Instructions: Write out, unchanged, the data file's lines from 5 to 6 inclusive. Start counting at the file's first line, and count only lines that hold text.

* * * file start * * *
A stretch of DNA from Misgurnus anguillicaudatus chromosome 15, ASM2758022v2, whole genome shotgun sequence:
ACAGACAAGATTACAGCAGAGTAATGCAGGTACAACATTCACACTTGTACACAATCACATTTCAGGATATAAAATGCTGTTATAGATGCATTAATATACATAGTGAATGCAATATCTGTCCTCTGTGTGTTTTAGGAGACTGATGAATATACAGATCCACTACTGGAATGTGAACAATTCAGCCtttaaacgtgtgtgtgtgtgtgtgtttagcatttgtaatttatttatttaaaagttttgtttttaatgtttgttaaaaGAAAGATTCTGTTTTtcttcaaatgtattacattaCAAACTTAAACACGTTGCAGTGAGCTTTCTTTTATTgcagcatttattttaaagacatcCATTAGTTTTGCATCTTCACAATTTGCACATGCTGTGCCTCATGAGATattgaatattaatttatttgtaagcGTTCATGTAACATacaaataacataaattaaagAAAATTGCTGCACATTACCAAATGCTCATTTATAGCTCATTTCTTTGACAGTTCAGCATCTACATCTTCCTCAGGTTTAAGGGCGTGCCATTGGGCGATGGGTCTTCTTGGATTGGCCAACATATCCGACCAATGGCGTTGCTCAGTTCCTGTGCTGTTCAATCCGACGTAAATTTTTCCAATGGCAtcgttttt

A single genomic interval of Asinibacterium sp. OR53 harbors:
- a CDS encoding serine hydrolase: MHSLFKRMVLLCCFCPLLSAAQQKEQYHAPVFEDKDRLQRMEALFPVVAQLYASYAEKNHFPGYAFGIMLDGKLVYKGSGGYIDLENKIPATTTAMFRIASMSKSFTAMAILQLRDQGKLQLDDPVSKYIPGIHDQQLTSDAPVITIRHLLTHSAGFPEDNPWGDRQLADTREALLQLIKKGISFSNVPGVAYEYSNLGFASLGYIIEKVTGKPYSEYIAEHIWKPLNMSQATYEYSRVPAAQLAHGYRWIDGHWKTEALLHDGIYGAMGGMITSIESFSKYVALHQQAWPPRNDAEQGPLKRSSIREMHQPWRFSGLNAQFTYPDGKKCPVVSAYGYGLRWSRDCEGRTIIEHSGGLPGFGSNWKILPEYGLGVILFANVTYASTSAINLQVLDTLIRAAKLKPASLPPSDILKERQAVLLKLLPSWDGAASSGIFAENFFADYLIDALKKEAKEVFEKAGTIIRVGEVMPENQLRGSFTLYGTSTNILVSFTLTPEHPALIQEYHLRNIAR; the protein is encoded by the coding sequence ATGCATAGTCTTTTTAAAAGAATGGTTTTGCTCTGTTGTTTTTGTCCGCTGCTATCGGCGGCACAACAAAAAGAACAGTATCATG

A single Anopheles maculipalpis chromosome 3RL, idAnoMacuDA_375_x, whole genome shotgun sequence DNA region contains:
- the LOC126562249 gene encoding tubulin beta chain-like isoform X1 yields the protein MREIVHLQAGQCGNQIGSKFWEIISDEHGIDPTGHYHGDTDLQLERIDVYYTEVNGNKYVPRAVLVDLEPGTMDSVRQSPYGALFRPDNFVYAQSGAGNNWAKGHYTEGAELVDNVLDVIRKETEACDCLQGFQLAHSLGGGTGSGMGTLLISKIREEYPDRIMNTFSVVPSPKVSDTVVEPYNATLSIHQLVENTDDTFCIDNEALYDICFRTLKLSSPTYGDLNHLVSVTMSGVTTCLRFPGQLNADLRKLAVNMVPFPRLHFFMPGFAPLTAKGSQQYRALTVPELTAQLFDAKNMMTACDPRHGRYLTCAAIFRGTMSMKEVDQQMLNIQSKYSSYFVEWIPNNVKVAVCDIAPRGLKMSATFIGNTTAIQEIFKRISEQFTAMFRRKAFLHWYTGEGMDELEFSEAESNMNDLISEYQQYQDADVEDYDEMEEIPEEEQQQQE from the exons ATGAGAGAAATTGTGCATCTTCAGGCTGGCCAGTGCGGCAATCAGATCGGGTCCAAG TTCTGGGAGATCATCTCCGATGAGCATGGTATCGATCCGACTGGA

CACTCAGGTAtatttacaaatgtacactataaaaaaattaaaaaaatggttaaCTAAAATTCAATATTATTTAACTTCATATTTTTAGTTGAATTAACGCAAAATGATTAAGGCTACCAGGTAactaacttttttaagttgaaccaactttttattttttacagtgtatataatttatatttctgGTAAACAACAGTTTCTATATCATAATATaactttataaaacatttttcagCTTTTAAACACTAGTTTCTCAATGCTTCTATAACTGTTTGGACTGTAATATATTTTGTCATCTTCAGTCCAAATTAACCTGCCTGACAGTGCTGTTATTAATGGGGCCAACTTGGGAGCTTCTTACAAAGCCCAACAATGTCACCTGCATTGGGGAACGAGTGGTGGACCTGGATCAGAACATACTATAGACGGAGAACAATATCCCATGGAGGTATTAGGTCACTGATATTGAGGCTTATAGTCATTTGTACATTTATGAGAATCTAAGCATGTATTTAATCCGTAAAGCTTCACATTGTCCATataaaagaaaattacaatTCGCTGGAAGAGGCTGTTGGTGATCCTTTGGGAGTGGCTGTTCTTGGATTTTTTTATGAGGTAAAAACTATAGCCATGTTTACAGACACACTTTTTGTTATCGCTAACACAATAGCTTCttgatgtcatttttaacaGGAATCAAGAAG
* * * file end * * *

A single Anopheles maculipalpis chromosome 3RL, idAnoMacuDA_375_x, whole genome shotgun sequence DNA region contains:
- the LOC126562249 gene encoding tubulin beta chain-like isoform X1 yields the protein MREIVHLQAGQCGNQIGSKFWEIISDEHGIDPTGHYHGDTDLQLERIDVYYTEVNGNKYVPRAVLVDLEPGTMDSVRQSPYGALFRPDNFVYAQSGAGNNWAKGHYTEGAELVDNVLDVIRKETEACDCLQGFQLAHSLGGGTGSGMGTLLISKIREEYPDRIMNTFSVVPSPKVSDTVVEPYNATLSIHQLVENTDDTFCIDNEALYDICFRTLKLSSPTYGDLNHLVSVTMSGVTTCLRFPGQLNADLRKLAVNMVPFPRLHFFMPGFAPLTAKGSQQYRALTVPELTAQLFDAKNMMTACDPRHGRYLTCAAIFRGTMSMKEVDQQMLNIQSKYSSYFVEWIPNNVKVAVCDIAPRGLKMSATFIGNTTAIQEIFKRISEQFTAMFRRKAFLHWYTGEGMDELEFSEAESNMNDLISEYQQYQDADVEDYDEMEEIPEEEQQQQE from the exons ATGAGAGAAATTGTGCATCTTCAGGCTGGCCAGTGCGGCAATCAGATCGGGTCCAAG TTCTGGGAGATCATCTCCGATGAGCATGGTATCGATCCGACTGGA